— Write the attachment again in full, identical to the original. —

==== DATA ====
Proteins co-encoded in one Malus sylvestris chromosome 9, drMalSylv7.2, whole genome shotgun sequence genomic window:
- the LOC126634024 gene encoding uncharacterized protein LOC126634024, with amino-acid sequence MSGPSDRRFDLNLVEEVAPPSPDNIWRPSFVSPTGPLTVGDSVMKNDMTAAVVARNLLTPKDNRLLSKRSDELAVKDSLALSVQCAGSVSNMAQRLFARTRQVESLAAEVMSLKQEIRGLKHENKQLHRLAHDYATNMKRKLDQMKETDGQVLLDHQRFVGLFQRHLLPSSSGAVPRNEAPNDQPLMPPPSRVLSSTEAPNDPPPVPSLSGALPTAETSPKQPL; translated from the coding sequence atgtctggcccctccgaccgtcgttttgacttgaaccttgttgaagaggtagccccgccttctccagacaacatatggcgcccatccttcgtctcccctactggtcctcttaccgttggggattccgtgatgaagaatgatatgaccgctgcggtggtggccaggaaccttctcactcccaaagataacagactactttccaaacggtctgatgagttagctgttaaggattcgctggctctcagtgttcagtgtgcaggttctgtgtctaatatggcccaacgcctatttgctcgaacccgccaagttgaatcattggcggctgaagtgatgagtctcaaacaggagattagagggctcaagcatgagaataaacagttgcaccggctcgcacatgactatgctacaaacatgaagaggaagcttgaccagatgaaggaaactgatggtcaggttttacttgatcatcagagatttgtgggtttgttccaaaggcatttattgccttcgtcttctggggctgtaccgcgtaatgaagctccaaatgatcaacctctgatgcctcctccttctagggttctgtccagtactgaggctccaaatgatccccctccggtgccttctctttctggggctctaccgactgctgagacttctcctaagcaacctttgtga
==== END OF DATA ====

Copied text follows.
Proteins co-encoded in one Malus sylvestris chromosome 9, drMalSylv7.2, whole genome shotgun sequence genomic window:
- the LOC126634024 gene encoding uncharacterized protein LOC126634024, with amino-acid sequence MSGPSDRRFDLNLVEEVAPPSPDNIWRPSFVSPTGPLTVGDSVMKNDMTAAVVARNLLTPKDNRLLSKRSDELAVKDSLALSVQCAGSVSNMAQRLFARTRQVESLAAEVMSLKQEIRGLKHENKQLHRLAHDYATNMKRKLDQMKETDGQVLLDHQRFVGLFQRHLLPSSSGAVPRNEAPNDQPLMPPPSRVLSSTEAPNDPPPVPSLSGALPTAETSPKQPL; translated from the coding sequence atgtctggcccctccgaccgtcgttttgacttgaaccttgttgaagaggtagccccgccttctccagacaacatatggcgcccatccttcgtctcccctactggtcctcttaccgttggggattccgtgatgaagaatgatatgaccgctgcggtggtggccaggaaccttctcactcccaaagataacagactactttccaaacggtctgatgagttagctgttaaggattcgctggctctcagtgttcagtgtgcaggttctgtgtctaatatggcccaacgcctatttgctcgaacccgccaagttgaatcattggcggctgaagtgatgagtctcaaacaggagattagagggctcaagcatgagaataaacagttgcaccggctcgcacatgactatgctacaaacatgaagaggaagcttgaccagatgaaggaaactgatggtcaggttttacttgatcatcagagatttgtgggtttgttccaaaggcatttattgccttcgtcttctggggctgtaccgcgtaatgaagctccaaatgatcaacctctgatgcctcctccttctagggttctgtccagtactgaggctccaaatgatccccctccggtgccttctctttctggggctctaccgactgctgagacttctcctaagcaacctttgtga